The storm we know as Hermine is headed off to sea, leaving households without power in the hundreds of thousands. Among all those households, some people thought to rush out the door and pick up a portable generator—and are setting it up in a hurry, perhaps without even a glance in the owner’s manual. Too often, though, forewarned doesn’t mean forearmed. “Fore-threatened” might be more like it. Here’s a quick and dirty guide to staying out of trouble.
Just That Much Oil
Most of us needn’t be told that a gas-powered machine needs gas in order to run. But since you could be running that generator for several hours, be sure you add as much oil as the manual specifies. Have more on hand, too. An overheated engine will turn a useful generator into a 200-pound piece of garbage.
Don’t Count on Gasoline
If you’re out of power, nearby gas stations might also be. No pumps, in other words. Do yourself a favor and, before a storm hits, fill up a couple of extra gas cans of gasoline to which you’ve added fuel stabilizer. Store it in a well-ventilated place away from heat and electrical circuits.
Electric Start Isn’t Magic
If you just bought a portable generator and got a model with electric start, it might not be available from the get-go. Sometimes the feature’s battery is extra, but even if you have it, it might not even be connected, let alone charged. (It’s a few-minute task to connect it.) So if you needed to buy the generator in a hurry, expect initially to cord-start it. Once the storm has moved on, you can charge up the battery.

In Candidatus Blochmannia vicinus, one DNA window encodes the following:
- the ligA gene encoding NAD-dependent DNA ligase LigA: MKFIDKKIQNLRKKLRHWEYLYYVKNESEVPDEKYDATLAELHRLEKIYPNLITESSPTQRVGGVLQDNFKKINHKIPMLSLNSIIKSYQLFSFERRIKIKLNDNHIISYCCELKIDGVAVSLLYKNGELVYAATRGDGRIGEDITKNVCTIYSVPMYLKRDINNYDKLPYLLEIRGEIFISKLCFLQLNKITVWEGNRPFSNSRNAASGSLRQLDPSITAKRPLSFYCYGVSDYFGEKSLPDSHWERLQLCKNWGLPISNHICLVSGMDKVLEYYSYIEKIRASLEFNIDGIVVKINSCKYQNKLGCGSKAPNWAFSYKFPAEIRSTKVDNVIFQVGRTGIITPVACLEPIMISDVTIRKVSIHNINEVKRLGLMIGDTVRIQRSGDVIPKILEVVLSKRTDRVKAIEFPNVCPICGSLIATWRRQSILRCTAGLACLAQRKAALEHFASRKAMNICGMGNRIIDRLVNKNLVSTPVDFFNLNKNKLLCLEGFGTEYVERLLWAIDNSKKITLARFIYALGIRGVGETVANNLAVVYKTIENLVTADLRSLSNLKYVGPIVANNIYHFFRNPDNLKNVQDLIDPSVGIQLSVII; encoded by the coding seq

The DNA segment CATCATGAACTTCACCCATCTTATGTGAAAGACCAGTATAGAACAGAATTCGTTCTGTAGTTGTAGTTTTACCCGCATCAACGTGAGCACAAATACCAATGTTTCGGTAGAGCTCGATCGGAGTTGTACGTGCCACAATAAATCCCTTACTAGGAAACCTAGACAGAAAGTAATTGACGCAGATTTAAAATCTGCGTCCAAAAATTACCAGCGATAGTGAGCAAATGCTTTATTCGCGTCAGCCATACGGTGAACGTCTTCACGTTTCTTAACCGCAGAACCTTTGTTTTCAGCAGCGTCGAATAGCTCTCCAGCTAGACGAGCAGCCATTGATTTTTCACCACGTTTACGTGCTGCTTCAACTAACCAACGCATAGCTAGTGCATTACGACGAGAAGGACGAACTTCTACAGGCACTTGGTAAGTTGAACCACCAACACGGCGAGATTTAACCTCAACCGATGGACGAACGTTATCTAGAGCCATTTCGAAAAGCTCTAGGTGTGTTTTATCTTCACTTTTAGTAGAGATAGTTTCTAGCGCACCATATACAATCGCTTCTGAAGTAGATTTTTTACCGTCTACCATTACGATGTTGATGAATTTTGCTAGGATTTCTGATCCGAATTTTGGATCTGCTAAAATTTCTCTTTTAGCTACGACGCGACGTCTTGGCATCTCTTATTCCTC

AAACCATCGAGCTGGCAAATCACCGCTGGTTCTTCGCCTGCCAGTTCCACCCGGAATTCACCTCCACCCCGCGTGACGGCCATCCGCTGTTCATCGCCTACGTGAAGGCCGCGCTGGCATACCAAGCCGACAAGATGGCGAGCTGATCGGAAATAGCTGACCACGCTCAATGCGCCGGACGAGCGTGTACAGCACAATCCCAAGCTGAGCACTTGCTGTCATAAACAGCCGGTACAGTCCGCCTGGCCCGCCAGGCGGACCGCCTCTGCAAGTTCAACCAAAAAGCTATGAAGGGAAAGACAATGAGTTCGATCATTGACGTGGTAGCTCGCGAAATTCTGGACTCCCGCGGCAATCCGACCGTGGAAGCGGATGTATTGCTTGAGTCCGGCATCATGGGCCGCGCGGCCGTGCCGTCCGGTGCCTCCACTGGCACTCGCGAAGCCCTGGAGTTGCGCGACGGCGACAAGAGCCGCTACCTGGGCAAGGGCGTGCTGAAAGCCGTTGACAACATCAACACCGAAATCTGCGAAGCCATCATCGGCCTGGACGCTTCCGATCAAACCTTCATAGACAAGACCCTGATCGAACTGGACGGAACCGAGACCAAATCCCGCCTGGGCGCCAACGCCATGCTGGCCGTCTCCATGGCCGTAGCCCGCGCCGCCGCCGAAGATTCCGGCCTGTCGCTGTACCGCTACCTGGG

Extension Cords as Fire Hazards
A transfer switch, an extra-cost device that an electrician installs, allows one single connection to your house. Your portable generator therefore can also power appliances and fixtures that are hard-wired directly to your home’s electrical system. Generators rated for 5,000 watts or more can connect to one.
With a storm in the vicinity, however, you might not have had time to buy a transfer switch and get it installed, which means you’ll first use extension cords. Be very careful here. For one thing, a cord you’ve been using around the house for years might be too frayed, even within the insulation, to use at all—let along in the rain or snow, with the danger of falling branches and even trees. And if it’s new, it also has to be long enough, or else you’ll be tempted to situate the generator closer to the house than you should. Which brings us to the next concern.
Portable Generators Can Be Deadly
Standby generators, also called stationary models, have casing to guard against the elements. A portable model has no such thing and, to top it off, cannot be left running outdoors in the rain. (You can buy model-specific tents from GenTent.) That reason alone could account for why people run portable generators in an attached garage—a carbon-monoxide risk that has killed entire families. The Consumer Product Safety Commission recommends you run a portable at least 20 feet from the house and away from open windows and doors.
Any kind of generator can offer years of protection. But that dependability relies on a few things going right early on. You need to properly size it, with an electrician’s help if necessary, for what you want to power during an outage. If you had the foresight to buy a transfer switch, it needs to be installed before you can use it. And you’ll need to maintain the generator. As a storm approaches, you haven’t enough time to think about much of this. At the very least, keep yourself, your family and your property safe.